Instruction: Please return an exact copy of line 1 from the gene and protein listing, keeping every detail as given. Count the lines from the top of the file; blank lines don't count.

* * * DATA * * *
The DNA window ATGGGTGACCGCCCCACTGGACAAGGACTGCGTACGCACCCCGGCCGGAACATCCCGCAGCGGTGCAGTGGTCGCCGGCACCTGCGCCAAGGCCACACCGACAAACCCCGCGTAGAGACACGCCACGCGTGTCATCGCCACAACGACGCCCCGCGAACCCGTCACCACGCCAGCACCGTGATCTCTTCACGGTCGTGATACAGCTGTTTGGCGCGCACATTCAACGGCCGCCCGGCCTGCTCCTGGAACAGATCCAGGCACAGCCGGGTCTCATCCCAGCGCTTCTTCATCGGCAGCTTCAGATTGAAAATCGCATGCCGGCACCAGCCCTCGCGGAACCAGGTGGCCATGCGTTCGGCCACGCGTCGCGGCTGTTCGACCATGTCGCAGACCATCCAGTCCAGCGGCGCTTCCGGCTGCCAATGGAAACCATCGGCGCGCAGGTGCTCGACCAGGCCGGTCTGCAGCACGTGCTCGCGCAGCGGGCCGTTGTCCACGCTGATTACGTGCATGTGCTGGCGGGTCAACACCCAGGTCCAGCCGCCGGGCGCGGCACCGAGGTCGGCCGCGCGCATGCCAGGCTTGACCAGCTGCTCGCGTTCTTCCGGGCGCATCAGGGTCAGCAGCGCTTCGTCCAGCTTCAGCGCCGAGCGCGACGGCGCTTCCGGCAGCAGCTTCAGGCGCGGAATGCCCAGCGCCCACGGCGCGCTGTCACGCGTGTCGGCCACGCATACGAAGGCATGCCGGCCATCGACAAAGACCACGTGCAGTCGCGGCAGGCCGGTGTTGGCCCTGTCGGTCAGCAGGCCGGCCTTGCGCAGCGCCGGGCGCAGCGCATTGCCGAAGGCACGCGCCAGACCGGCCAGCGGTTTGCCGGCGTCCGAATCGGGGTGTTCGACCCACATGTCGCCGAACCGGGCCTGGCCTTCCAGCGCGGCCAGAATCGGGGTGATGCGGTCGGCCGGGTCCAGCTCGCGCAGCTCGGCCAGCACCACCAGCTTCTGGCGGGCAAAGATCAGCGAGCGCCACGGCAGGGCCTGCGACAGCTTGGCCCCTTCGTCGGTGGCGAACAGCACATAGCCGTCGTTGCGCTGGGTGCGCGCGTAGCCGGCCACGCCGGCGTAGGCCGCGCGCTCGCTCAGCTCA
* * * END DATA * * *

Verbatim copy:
The DNA window ATGGGTGACCGCCCCACTGGACAAGGACTGCGTACGCACCCCGGCCGGAACATCCCGCAGCGGTGCAGTGGTCGCCGGCACCTGCGCCAAGGCCACACCGACAAACCCCGCGTAGAGACACGCCACGCGTGTCATCGCCACAACGACGCCCCGCGAACCCGTCACCACGCCAGCACCGTGATCTCTTCACGGTCGTGATACAGCTGTTTGGCGCGCACATTCAACGGCCGCCCGGCCTGCTCCTGGAACAGATCCAGGCACAGCCGGGTCTCATCCCAGCGCTTCTTCATCGGCAGCTTCAGATTGAAAATCGCATGCCGGCACCAGCCCTCGCGGAACCAGGTGGCCATGCGTTCGGCCACGCGTCGCGGCTGTTCGACCATGTCGCAGACCATCCAGTCCAGCGGCGCTTCCGGCTGCCAATGGAAACCATCGGCGCGCAGGTGCTCGACCAGGCCGGTCTGCAGCACGTGCTCGCGCAGCGGGCCGTTGTCCACGCTGATTACGTGCATGTGCTGGCGGGTCAACACCCAGGTCCAGCCGCCGGGCGCGGCACCGAGGTCGGCCGCGCGCATGCCAGGCTTGACCAGCTGCTCGCGTTCTTCCGGGCGCATCAGGGTCAGCAGCGCTTCGTCCAGCTTCAGCGCCGAGCGCGACGGCGCTTCCGGCAGCAGCTTCAGGCGCGGAATGCCCAGCGCCCACGGCGCGCTGTCACGCGTGTCGGCCACGCATACGAAGGCATGCCGGCCATCGACAAAGACCACGTGCAGTCGCGGCAGGCCGGTGTTGGCCCTGTCGGTCAGCAGGCCGGCCTTGCGCAGCGCCGGGCGCAGCGCATTGCCGAAGGCACGCGCCAGACCGGCCAGCGGTTTGCCGGCGTCCGAATCGGGGTGTTCGACCCACATGTCGCCGAACCGGGCCTGGCCTTCCAGCGCGGCCAGAATCGGGGTGATGCGGTCGGCCGGGTCCAGCTCGCGCAGCTCGGCCAGCACCACCAGCTTCTGGCGGGCAAAGATCAGCGAGCGCCACGGCAGGGCCTGCGACAGCTTGGCCCCTTCGTCGGTGGCGAACAGCACATAGCCGTCGTTGCGCTGGGTGCGCGCGTAGCCGGCCACGCCGGCGTAGGCCGCGCGCTCGCTCAGCTCA